Skip to Navigation Skip to Main Content
Courtesy photo

The Watchdog: How Twitter can stop a ripoff

Profile image for Dave Lieber
Dave Lieber, The Dallas Morning News

I was stupid at the car rental counter. I didn't ask the right questions before my wife and I drove away in our vacation rental.

"Are there toll roads around here?"

"How much does your toll road transponder cost?"

"Any other options?"

You've probably heard how car rental companies are making a killing by tacking on fees to small highway tolls. A $1 toll can mushroom into $60.

That's what happened to me.

All through New England, I was paying the tolls with cash. But that one time, I slipped up. Went into the wrong lane. The tollbooth employee — remember them? — told me to open the transponder on my windshield.

"Aw man, that's going to cost us big time," I told my wife as we drove away.

That $1 toll cost me 60 big ones. Dollar Rent a Car charged me for a week's worth of usage.

What would you do?

I preach tactics needed to overcome stubborn companies, so when something like this happens, it makes me gleeful. I get to practice what I preach. Do my strategies work?

Here's how I fought Dollar for, ironically, a $1 charge that ballooned:

Step 1: I go to the fine print of my rental contract and find this phrase, "If you decline the optional PlatePass All-Inclusive service at the commencement of the rental period ..."

Aha! Decline? The rental employee never asked. There's my rationale for challenging. They violated their own rules.

Step 2: I write my introductory letter to the CEO. Here's what happened, sir, as a courtesy to you, before I file a complaint for deceptive trade practices with the attorney general in your company's home state. Sincerely, yours. But the letter is returned to me as undeliverable. I call Dollar, get another address, and mail it again.

Step 3: The letter is never answered. I don't bluff. I go online and file complaints, as promised, at the websites of the Texas AG (because I live here) and the Oklahoma AG (because that's where I believe the company is headquartered).

Step 4: Oklahoma passes my complaint to Florida authorities because that's where the true mothership of the corporation is based. Florida assigns my file a case number (ouch, because now it's serious!) and promises to look into it.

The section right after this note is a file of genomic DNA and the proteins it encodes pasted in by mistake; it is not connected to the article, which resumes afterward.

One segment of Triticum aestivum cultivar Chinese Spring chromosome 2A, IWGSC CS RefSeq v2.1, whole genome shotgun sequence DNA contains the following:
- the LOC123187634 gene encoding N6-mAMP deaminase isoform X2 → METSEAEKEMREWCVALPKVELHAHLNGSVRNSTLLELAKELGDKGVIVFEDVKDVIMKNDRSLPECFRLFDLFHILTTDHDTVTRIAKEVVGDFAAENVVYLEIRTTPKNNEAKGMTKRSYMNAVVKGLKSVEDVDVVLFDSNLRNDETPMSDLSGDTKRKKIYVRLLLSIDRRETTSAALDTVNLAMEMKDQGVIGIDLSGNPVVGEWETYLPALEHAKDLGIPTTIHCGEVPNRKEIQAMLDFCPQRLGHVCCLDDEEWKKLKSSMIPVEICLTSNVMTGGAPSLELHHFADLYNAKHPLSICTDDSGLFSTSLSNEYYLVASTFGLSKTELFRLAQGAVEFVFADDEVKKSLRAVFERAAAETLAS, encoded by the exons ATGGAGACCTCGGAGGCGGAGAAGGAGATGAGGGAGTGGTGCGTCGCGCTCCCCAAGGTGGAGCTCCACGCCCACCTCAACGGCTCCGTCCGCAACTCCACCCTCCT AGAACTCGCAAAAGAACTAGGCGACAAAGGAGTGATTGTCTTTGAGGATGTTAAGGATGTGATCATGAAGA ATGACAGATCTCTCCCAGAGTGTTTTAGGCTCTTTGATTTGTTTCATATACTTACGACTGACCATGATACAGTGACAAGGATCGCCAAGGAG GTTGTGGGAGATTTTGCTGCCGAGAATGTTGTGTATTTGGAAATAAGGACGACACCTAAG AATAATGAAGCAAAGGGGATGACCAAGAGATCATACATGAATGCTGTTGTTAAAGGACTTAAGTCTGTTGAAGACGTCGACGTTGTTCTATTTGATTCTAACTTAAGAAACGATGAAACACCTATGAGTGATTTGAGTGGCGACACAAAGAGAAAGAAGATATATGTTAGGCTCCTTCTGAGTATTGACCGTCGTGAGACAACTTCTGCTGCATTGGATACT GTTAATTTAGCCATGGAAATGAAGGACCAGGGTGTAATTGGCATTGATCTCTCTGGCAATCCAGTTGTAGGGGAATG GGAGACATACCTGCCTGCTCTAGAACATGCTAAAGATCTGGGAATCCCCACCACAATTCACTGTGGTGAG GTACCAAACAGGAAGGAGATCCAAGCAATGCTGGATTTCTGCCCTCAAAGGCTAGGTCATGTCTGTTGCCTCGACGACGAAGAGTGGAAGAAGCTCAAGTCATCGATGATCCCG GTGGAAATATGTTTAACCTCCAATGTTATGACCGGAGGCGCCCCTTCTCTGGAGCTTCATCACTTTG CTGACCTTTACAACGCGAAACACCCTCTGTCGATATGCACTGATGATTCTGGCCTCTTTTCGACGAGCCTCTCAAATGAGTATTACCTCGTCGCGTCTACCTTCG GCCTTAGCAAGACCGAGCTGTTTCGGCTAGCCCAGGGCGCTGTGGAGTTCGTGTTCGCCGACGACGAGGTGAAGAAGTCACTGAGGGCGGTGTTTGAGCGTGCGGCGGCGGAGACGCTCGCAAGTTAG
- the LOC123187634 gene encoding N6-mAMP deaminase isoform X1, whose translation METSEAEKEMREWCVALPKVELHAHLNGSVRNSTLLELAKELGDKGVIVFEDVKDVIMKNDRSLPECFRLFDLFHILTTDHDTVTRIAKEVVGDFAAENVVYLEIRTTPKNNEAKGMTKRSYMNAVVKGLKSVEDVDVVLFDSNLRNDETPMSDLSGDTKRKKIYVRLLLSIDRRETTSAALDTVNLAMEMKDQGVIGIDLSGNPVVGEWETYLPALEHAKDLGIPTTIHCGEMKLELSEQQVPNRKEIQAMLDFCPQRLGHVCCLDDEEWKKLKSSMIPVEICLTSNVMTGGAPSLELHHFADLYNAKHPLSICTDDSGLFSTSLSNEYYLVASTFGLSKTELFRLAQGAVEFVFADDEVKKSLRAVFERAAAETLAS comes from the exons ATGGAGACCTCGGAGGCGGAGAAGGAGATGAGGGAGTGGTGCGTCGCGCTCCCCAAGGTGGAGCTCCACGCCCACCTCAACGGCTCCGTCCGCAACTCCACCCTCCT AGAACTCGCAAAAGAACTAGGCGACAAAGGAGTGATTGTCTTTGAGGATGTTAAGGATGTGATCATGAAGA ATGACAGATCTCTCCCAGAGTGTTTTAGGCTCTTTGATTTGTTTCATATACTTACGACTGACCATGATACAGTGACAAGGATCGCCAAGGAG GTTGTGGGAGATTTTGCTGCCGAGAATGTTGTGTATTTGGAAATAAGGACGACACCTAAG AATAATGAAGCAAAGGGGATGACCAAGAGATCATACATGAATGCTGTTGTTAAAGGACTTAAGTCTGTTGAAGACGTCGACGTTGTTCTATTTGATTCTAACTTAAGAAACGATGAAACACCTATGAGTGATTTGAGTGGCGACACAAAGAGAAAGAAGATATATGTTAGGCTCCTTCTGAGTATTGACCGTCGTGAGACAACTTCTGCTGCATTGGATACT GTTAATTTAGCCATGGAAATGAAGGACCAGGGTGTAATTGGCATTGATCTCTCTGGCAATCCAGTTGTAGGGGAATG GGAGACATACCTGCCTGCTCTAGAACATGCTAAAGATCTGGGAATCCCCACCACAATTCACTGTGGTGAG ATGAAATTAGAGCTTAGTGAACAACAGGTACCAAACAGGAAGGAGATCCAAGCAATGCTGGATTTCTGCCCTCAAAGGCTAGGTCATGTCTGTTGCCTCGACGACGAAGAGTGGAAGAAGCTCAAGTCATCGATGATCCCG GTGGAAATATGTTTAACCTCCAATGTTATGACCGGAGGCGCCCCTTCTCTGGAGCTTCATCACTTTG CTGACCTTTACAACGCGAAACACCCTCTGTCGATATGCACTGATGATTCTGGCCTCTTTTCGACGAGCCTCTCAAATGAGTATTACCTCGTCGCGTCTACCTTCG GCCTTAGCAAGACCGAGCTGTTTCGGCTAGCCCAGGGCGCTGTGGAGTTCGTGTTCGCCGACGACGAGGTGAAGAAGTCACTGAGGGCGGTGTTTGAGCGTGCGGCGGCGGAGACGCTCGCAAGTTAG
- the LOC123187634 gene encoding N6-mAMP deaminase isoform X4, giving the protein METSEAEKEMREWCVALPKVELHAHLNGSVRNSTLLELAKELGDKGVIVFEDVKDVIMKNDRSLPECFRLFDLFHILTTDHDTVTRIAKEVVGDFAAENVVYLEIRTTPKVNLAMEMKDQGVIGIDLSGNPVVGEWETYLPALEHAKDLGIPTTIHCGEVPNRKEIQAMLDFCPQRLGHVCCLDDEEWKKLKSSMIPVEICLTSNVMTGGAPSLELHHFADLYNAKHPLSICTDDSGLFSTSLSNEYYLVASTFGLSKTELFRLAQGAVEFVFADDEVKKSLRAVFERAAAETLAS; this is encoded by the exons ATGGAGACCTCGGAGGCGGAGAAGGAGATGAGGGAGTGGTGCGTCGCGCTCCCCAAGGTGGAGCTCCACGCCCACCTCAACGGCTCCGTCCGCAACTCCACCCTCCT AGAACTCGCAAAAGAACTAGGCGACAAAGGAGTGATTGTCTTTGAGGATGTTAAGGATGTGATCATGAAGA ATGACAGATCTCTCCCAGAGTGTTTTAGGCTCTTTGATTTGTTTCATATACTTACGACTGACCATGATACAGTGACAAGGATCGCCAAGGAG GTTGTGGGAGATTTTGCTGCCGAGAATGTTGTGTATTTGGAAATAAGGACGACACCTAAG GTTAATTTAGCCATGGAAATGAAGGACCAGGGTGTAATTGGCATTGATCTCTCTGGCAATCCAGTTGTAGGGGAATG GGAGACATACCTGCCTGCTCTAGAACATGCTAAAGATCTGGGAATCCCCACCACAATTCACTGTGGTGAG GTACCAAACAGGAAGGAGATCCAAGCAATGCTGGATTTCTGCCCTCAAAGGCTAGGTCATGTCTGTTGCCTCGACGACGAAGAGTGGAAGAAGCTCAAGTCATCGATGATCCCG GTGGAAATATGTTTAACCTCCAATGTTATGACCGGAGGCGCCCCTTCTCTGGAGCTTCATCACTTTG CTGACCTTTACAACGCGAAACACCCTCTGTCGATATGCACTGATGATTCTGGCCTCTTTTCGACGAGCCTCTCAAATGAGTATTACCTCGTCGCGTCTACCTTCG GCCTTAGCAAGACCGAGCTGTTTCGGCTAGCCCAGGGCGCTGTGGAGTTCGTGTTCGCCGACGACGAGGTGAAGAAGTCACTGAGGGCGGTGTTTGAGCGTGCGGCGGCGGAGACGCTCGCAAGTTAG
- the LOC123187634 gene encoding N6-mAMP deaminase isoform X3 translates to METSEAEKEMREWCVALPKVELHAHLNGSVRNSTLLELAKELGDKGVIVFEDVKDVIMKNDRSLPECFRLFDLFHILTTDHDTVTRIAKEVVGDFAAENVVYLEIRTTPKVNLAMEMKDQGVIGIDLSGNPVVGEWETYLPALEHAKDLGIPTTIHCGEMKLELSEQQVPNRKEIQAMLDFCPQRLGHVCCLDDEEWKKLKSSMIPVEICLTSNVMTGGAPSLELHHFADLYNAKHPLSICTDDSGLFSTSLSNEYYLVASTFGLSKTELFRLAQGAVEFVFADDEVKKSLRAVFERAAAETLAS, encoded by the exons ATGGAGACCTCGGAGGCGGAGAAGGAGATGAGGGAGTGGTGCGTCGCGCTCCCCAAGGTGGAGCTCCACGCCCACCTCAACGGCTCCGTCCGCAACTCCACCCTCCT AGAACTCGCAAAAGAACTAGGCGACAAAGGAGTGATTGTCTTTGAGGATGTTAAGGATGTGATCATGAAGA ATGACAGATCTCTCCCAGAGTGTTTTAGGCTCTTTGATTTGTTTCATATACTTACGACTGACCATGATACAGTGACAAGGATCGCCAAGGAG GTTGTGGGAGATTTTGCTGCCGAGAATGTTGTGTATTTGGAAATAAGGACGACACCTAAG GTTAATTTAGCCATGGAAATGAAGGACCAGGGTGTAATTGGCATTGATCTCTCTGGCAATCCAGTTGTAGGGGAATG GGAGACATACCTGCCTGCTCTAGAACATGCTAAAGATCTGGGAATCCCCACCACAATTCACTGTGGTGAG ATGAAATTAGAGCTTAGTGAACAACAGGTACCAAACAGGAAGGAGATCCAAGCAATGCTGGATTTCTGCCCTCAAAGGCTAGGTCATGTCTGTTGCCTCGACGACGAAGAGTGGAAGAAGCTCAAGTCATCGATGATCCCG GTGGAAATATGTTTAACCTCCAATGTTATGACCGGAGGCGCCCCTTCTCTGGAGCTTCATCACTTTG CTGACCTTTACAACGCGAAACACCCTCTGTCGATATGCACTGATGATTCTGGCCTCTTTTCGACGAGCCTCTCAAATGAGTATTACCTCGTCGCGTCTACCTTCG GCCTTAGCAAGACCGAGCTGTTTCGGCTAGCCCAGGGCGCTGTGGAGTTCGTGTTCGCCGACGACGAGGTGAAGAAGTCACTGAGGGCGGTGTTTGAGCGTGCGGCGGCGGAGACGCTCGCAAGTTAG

Step 5: On a quiet Sunday afternoon (football season hadn't started yet), I decide to tweet my displeasure to Dollar, also known as @DollarCars.

I begin gently: "Note to me: I won't be using @DollarCars again. Ignored my deceptive trade practice complaint."

@DollarCars writes back: "We are sorry about this, Dave. We are always here to help."

I tweet back that the company never responded to my letter.

"When did you send this?" @DollarCars asks in a private message. "I am not showing anything under your name in our cases."

She introduces herself — Jane — and asks me to send another copy of my letter. I do.

In a bit, she contacts me again. Because my letter wasn't answered, because I wasn't presented with options, a full refund is coming my way.

Step 6: I hear from Florida authorities that because I received a $72 refund, my case file is closed.

$72? It was only $60. I check my credit card statement. Yes, I made a small profit.

I tweet my victory: "Of all the means I tried, Twitter worked the best."

A national problem

The big car rental companies and their subsidiaries face criticism for their toll payment policies. Avis, which owns Budget and Payless, settled with the Florida attorney general (giving my complaint to Florida even more juice). The legal action against the companies forces them to disclose fees at the counter and on their websites.

Hertz, which owns Dollar and Thrifty, is being sued in San Francisco because toll trips across the Golden Gate Bridge are heavily inflated.

The lawsuit claims that Hertz didn't tell customers about options. Sound familiar?

Stand up to big firms

How many consumers dash to Twitter for relief? More than you'd expect.

In Dollar's case, there's a @DollarCarsSuck account. Other hashtags are #DontRentFromDollar #AnyoneButDollar and #NeverDollar.

You can be sure the company monitors them, too.

@Brianh442: "Just got CRAZY bill from @DollarCars 4 toll bills in VA. 4 tolls@ $1.65=$6.60. 4 Admin fees@$15.00=$60. Total bill $66.60 #Moneygrab!!"

The response: "Brian, we apologize for any misunderstanding about our PlatePass service partner and would love to help."

Tag me on tweets

Remember the strategy. Warn the company you're about to file a deceptive trade practice complaint with the state attorney general. Then do it and get a case number. If that doesn't work fast enough, play with Twitter on a Sunday afternoon.

For Twitter beginners, my friend, Cathy Turney, has written a new book: Get 10,000+ Twitter Followers Easily, Quickly and Ethically. She shows how to set up accounts, manage them and bring in new followers.

And if you use Twitter to fight companies, go ahead and tag me — @davelieber — so I'll see it. I can share with my followers, giving you more juice.

Turns out that a tweet, often enough, is truly mightier than the sword.

Staff writer Marina Trahan Martinez contributed to this report.

ABOUT THIS COLUMN

The Watchdog Desk works for you to shine light on questionable practices in business and government. We welcome your story ideas and tips.

Contact The Watchdog

Email: watchdog@dallasnews.com

Call: 214-977-2952

Write: Dave Lieber, P.O. Box 655237, Dallas, TX 75265